Malware News Android malware Chameleon disables Fingerprint Unlock to steal PINs


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Apr 24, 2016
The Chameleon Android banking trojan has re-emerged with a new version that uses a tricky technique to take over devices — disable fingerprint and face unlock to steal device PINs.

It does this by using an HTML page trick to acquire access to the Accessibility service and a method to disrupt biometric operations to steal PINs and unlock the device at will.

Earlier versions of Chameleon spotted in April this year impersonated Australian government agencies, banks, and the CoinSpot cryptocurrency exchange, performing keylogging, overlay injection, cookie theft, and SMS theft on compromised devices.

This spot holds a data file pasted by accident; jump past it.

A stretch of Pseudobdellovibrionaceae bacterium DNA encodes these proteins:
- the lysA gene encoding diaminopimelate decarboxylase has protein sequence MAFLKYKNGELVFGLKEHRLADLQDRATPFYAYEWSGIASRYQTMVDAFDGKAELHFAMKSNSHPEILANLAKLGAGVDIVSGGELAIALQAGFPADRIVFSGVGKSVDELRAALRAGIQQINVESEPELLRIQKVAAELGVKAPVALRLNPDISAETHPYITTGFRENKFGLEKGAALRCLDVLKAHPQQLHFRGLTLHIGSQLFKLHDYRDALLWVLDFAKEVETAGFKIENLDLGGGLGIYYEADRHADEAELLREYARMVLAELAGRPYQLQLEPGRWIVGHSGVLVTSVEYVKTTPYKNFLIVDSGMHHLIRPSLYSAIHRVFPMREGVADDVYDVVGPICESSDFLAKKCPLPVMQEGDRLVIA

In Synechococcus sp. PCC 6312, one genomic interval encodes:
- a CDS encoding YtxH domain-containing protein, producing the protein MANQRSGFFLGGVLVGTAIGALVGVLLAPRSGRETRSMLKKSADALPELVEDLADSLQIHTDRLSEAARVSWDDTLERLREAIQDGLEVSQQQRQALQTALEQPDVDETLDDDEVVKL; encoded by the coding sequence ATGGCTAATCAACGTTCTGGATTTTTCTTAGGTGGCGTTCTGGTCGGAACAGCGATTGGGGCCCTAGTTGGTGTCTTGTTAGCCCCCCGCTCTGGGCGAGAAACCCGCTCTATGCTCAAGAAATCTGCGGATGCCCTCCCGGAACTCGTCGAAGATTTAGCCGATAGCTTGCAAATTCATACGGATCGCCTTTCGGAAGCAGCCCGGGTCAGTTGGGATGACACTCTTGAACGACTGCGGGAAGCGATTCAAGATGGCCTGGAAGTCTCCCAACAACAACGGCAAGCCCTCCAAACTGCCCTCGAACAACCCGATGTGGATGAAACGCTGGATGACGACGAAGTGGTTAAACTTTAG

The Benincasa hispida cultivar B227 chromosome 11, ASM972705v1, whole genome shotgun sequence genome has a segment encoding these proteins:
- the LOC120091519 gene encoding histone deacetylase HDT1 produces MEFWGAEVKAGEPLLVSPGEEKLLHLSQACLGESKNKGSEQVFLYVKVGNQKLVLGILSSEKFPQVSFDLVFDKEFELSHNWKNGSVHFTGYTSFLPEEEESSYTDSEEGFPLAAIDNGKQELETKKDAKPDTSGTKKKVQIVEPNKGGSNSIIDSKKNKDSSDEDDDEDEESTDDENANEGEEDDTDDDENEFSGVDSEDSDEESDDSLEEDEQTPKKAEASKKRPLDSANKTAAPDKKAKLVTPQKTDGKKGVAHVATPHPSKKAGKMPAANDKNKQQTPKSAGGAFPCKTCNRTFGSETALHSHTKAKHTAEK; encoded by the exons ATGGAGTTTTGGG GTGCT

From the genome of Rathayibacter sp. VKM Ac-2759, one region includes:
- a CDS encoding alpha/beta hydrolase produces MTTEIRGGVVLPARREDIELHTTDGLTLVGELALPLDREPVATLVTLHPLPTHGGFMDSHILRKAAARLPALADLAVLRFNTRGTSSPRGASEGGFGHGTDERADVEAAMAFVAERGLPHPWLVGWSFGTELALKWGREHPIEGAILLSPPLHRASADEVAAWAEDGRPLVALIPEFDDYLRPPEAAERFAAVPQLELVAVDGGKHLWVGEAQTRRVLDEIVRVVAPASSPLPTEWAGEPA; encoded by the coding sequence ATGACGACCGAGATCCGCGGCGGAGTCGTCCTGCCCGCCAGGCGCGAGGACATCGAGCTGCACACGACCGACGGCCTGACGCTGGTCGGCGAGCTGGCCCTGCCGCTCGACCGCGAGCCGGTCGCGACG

Researchers at ThreatFabric, who have been following the malware, report that it is currently distributed via the Zombinder service, posing as Google Chrome.

Zombinder "glues" malware to legitimate Android apps so that victims can enjoy the full functionality of the app they intended to install, making it less likely to suspect that dangerous code is running in the background.

The platform claims its malicious bundles are undetectable in runtime, bypassing Google Protect alerts and evading any anti-virus products running on the infected device.
To keep the Chameleon threat at bay, avoid sourcing APKs (Android package files) from unofficial sources, as this is the primary distribution method for the Zombinder service.

Additionally, ensure that Play Protect is enabled at all times, and run regular scans to ensure your device is clean of malware and adware.


New Member
Dec 19, 2023
And app developers should think about how best to protect biometric systems from such tricks. Security comes first!

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